MG: The Oregon Music Teachers Association has several annual festivals and recitals for the young students to participate in. One of these festivals has an option for students to perform an original composition, which could, if selected, be published in a book. I think I felt obligated to do the compositions, but I didn’t write anything I was happy with until I was 12... I wrote a 2-minute, classical-style piece of music, which I (somewhat inaccurately) titled “Song.” I still play it occasionally. But inspiration is a funny thing... Throughout my teens I composed a lot, but wasn’t happy with the bulk of it. I’m getting a higher yield rate now – I’m not composing as much, but more of what I do write is usable.

KP: Interesting! When did you start performing?

MG: As mentioned in my last answer, OMTA encourages regular performance. I probably started when I was 4, as that’s when I started taking lessons. It may have been a couple years after, I don’t actually remember. My first solo recital was at the age of 15, and that was the only time I ever performed an all-classical program.

KP: Who have some of your music influences been?

Interview with Milo Graamans, image 5
MG: There are quite a few, many of whom I’m not even fully conscious of. One of the earliest influences I remember would be my uncle, Ian Smith, who is a guitarist and a prolific songwriter. There are a number of other people in my family who play music, at least for fun; and music on the stereo would always be inspiring. Over the years, I’ve gone through various composers and artists who I would listen to repeatedly for inspiration... Andrew Lloyd Webber, Girlyman, Pentatonix, PostModern Jukebox, Team Starkid, Beethoven, Holly Near... just to name a few. But I’m also constantly inspired by many of the musicians I get to work with as well.

KP: Who are some of your favorite composers?

MG: That really varies from year to year. Just including classical composers for argument’s sake, this year I’ve been looking into Chopin, Liszt, and Debussy in particular... but I think it’s more about the composition than the composer. I may have a couple favorite pieces by one composer, but not be very intrigued by other material in their oeuvre.

KP: I totally agree with that. Some of the same composers have written both my favorite and least-favorite music. When did you discover a passion for the piano?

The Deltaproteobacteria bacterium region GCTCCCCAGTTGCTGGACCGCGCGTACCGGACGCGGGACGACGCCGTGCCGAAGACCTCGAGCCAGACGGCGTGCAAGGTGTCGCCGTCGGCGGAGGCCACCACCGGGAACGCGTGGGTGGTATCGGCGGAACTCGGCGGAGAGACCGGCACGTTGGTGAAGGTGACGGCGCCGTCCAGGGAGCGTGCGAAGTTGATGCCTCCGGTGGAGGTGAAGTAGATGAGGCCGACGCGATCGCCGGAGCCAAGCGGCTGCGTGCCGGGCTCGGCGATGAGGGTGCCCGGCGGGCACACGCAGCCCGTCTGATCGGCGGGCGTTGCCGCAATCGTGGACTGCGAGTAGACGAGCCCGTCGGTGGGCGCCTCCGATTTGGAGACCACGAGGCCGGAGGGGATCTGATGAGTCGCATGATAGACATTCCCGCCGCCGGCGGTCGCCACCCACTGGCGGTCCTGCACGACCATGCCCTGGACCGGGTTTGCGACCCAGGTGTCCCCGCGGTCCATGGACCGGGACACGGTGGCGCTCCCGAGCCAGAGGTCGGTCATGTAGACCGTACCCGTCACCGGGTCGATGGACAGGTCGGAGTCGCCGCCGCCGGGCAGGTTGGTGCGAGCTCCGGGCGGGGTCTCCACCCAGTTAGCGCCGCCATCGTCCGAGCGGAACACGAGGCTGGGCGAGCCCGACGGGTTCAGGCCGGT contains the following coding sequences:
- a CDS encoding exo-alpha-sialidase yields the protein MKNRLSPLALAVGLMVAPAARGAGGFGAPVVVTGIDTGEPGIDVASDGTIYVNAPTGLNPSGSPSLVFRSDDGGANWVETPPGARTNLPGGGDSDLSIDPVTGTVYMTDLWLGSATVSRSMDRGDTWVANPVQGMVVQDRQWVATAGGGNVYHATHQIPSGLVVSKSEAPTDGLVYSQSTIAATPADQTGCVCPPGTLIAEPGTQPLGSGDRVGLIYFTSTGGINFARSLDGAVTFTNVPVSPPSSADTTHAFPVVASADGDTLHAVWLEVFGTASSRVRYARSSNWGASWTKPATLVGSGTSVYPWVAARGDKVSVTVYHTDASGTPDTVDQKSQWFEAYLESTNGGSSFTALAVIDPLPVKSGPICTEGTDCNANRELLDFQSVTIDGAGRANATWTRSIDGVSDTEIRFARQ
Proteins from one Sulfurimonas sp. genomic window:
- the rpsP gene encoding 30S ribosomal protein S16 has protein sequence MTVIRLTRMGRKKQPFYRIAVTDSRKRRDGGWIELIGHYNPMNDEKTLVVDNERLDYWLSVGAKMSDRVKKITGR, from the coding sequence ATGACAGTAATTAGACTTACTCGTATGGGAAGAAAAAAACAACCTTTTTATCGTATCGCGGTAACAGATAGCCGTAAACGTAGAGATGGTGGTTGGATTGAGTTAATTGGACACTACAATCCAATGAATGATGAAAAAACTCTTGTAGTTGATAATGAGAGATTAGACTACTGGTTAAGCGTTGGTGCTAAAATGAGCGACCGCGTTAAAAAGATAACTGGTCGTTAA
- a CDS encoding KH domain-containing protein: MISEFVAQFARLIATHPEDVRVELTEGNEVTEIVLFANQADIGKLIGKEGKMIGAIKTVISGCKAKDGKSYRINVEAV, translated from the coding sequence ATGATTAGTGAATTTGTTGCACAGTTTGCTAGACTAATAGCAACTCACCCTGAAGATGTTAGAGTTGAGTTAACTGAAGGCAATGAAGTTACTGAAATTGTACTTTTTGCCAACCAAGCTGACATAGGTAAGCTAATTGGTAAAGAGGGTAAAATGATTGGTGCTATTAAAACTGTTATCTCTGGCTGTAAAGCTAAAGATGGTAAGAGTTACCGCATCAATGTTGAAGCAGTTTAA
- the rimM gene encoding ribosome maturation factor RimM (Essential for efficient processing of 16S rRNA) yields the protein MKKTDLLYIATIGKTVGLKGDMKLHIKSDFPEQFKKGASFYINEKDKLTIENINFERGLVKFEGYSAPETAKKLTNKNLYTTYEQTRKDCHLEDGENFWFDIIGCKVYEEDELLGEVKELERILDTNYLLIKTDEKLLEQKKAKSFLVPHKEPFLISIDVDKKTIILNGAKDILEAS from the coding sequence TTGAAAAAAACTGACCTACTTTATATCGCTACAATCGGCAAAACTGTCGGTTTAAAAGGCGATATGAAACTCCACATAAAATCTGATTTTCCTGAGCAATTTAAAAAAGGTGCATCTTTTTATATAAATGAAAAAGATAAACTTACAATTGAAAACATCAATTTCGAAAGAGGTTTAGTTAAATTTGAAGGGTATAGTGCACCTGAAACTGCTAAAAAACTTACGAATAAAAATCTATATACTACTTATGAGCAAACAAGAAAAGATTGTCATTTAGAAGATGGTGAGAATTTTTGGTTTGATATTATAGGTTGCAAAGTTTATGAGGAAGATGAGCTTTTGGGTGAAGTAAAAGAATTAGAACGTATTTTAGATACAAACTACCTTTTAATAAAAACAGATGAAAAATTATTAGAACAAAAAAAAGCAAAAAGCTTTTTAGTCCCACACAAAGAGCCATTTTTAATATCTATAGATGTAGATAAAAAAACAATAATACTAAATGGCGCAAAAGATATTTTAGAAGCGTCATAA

MG: I don’t remember a particular moment, so I think it was early on. It’s definitely renewed every time I have one of my own gigs coming up.

KP: Have you released any recordings yet?

MG: I have a live CD that is the entire concert I gave in Yachats on 6/7/15. It was not professionally recorded, but it is available on Bandcamp and in person. I’m planning to release another live CD that reflects the format my concerts have evolved into more recently... so I’m taking audio at all of this year’s concerts so I can pick and choose the best takes and the best music that is original or public domain... and I hope to have something I’m proud of by the end of this year. ... I don’t know if I have any interest in doing a studio album, because I find that whenever I try to record music at home, I just do it over and over again and am never happy with it – because it’s missing the adrenaline rush from the live audience. Also, a live recording is understood as “live” and doesn’t have to be 100% free of any slightest glitch.

KP: Have you settled on a specific goal for your music or are you seeing where the roads or paths take you for now?

MG: I’m keeping my options open. I like where I’m at now, with a church job, one regular accompanying gig, musical theatre, and my own concerts – so I intend to stick with this until I get an indication that something has to change. I’m not planning to finish my music degree unless at some point in the future I need the degree in order to get an opportunity.

Interview with Milo Graamans, image 6
KP: Are any of your family members musicians?

MG: Quite a few... particularly aunts, uncles, and grandparents... although my mother is a singer, as well.

KP: Do you plan to teach?

MG: No. I’ve been asked about this by several people, but I don’t think I would be good at teaching – or I wouldn’t have the patience for it. I don’t mind leading rehearsals – and I’d be open to doing something more along the lines of a masterclass, should that ever come up, but I’m not keen on having regular students.

KP: I’m sure you’ve heard the old adage “Those who can, do; those who can’t, teach.” It sounds kind of sarcastic, but there is a lot of truth in it. And I’ve been teaching for 35 years! Being a good musician doesn’t necessarily mean you’d be a good teacher for the very reasons you so wisely mention. A bad teacher can do a lot of damage to students. You might feel drawn to teaching later on, but it’s certainly okay if you don’t! If you could have any three wishes, what would they be???

MG: The only one that immediately comes to mind is to wish for more compassion in this world. Everything else seems selfish.

KP: More compassion would certainly make a lot of wishes come true! What has been your most exciting musical experience so far?

MG: Last November, I played in the pit orchestra for a local production of Avenue Q. We had a really amazing group of musicians, and it was one of the best musical scores I’ve had the opportunity to play.

KP: Is there a particular philosophy or point-of-view that you try to express in your music?

MG: Not consciously... but I’m a pacifist, and pretty liberal about a lot of issues – so maybe that shines through inadvertently. Of course, the music in She Loves Me Not was less subtle, thanks to the use of lyrics.

KP: Is there anything else you’d like to talk about?

MG: Wow, I think you’ve covered more bases than had even occurred to me. I think that’s it!
Many thanks to Milo Graamans for taking the time to chat! For more information about Milo and his music, be sure to visit his website and his Artist Page here on MainlyPiano.com.
Kathy Parsons
July 2016